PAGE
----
There's clever marketing in a downtime and then there's pure desperation. The San Diego-based Rancho Bernardo Inn's recent pricing strategy would fit neatly into the latter category.
That's because the allegedly upscale resort is now offering a $19 per night 'survivor' package aimed at victims of the current recession.
According to Reuters, down-on-their-luck consumers can still enjoy the resort's amenities as long at they bring along their own tent, flashlight, sleeping bags, toilet paper and insect repellent. For the $19, vacationers get to set up camp at one of the resort's lovely pools and enjoy all the usual frills sans the warmth and comfort of an actual room. One would also assume room (or tent) service wouldn't be included.
This is a terrible idea for any number of reasons. First, and most importantly, it undermines whatever image and reputation the Rancho Bernardo Inn has built up until now. Second, the $19 per night offer will attract, shall we say, a slightly less exclusive clientele. Third, the latter will scare off middle and upper-scale patrons who have either patronized the inn in the past or might consider doing so in the future. Like Mercedes, Cadillac and other luxury brands that have eroded their up-market brand image by slashing prices, the Rancho Bernardo will pay a heavy price down the road.
Moving forward, the Rancho Bernardo Inn will be forever known as 'tent city,’ the 'homeless hotel' or some other horrific moniker.
The four-star inn's assistant general manager calls it '…clever marketing in a downtime.' I call it brand suicide.
*Thanks to Greg Schmalz for the idea for this post.
Hey, I’m glad to hear it’s working out so well for you, Rancho Bernardo Inn virtual spokesperson. I’m not at all surprised that you’ve had tons of short-term bookings. My question/concern is what this will do to your long-term loyal clientele and brand identity. Having a tent city set up at poolside is not my idea of a four-star ‘resort.’ And how, in god’s name, do you attract upscale patrons again when the economy rebounds?
Hi everyone! We are actually really grateful and amazingly surprised at the amount of packages booked. Also, the wide range of press coverage has been mind boggling. Food for thought. We didn’t know how our guests would react to this package. We’ve made as many rooms as possible available without having our entire maintenance and housekeeping staff quit on us! Keep the feedback coming. We’re happy for the dialogue.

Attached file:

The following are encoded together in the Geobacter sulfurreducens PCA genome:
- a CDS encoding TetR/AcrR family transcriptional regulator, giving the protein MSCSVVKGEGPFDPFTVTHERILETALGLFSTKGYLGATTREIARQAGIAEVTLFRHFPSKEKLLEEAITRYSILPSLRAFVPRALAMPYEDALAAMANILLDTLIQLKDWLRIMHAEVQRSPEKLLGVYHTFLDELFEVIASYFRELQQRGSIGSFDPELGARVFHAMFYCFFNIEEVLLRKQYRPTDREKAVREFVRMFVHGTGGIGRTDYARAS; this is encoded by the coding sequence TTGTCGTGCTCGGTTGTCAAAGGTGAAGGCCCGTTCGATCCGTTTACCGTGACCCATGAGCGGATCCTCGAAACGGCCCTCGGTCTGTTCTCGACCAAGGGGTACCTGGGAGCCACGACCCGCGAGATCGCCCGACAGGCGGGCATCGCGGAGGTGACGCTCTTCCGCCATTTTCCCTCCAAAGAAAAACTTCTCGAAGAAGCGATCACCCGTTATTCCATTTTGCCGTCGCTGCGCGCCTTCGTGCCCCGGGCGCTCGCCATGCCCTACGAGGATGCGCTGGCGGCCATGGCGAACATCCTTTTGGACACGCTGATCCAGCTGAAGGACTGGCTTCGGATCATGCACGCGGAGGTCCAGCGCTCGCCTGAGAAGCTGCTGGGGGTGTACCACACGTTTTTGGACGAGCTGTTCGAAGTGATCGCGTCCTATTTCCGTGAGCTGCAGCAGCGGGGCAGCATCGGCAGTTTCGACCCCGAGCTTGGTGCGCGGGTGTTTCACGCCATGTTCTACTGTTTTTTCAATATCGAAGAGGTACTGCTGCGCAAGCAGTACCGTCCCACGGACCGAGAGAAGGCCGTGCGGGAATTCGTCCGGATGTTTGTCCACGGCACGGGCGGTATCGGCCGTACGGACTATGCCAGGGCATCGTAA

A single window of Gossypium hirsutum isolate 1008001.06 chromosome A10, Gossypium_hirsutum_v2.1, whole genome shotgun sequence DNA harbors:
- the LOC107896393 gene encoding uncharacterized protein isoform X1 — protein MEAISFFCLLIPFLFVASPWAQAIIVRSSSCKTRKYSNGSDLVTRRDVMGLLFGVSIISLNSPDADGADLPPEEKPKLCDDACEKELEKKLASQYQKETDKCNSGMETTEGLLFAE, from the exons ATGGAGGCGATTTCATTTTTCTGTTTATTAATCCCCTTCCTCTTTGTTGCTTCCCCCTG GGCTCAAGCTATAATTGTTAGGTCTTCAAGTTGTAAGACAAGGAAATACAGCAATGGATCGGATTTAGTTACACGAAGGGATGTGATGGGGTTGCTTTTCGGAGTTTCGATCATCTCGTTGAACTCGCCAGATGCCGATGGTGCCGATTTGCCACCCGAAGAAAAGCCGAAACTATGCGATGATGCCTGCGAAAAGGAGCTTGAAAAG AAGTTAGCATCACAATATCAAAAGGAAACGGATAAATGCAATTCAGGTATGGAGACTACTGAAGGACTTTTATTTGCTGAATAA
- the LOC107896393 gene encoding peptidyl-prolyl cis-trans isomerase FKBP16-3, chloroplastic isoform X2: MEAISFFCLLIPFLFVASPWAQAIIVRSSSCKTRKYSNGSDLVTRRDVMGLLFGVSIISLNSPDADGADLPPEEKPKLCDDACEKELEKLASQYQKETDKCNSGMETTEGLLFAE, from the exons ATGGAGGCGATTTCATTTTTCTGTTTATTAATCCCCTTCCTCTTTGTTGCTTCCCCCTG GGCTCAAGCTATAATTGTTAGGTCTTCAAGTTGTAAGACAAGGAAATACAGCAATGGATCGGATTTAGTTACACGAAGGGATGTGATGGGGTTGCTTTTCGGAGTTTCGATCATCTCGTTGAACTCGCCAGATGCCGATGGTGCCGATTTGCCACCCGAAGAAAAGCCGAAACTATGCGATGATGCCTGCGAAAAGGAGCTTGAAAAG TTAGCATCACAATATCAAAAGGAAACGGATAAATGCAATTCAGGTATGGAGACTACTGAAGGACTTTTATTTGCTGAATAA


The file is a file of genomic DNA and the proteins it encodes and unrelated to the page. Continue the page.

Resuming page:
Thanks for the insight, Lunch. I’ve spent quite a few nights in tents on mountainsides around the world. It’s bearable, but certainly not comfortable. That aside, brands destroy their long-term equity by undermining the value proposition they’ve established up until that point. People buy a Mercedes or stay at a four-star hotel because it makes a statement about them and what they stand for. Cheapening the brand promise destroys the ‘statement’ which, in turn, will cause the core audience to go elsewhere for their upscale solutions providers.
Here we go again….
“Brand Value” doesn’t pay vendors, mortgages, employee salaries, healthcare costs, etc. Explain to me why someone would want to protect their “brand” if the result was that the business would ultimately collapse. We don’t know the financial stability of this company and what’s at stake…
Perhaps Rancho Bernardo has plenty of land and the pool where “tent city” will be located is far enough from those high on life (and themselves) cruising around in their MBs and Caddys. Do we know where the pool is located on the grounds? Can we say with certainty that someone of considerable means wouldn’t enjoy time in a tent, under the stars? While I am certainly not upper-class, I’m happily in the middle and I sleep in a tent about 3-4 nights per year. If I lived closer to it, perhaps I would consider going to Bernard’s Ranch.
Many people in this country gain wealth by being frugal, so you could argue this one till the cows come home (er, back to the ranch).
Completely agree, Rep. I always find it interesting how easily companies are willing to squander their brand value in the interest of being kitchy or chasing a buck.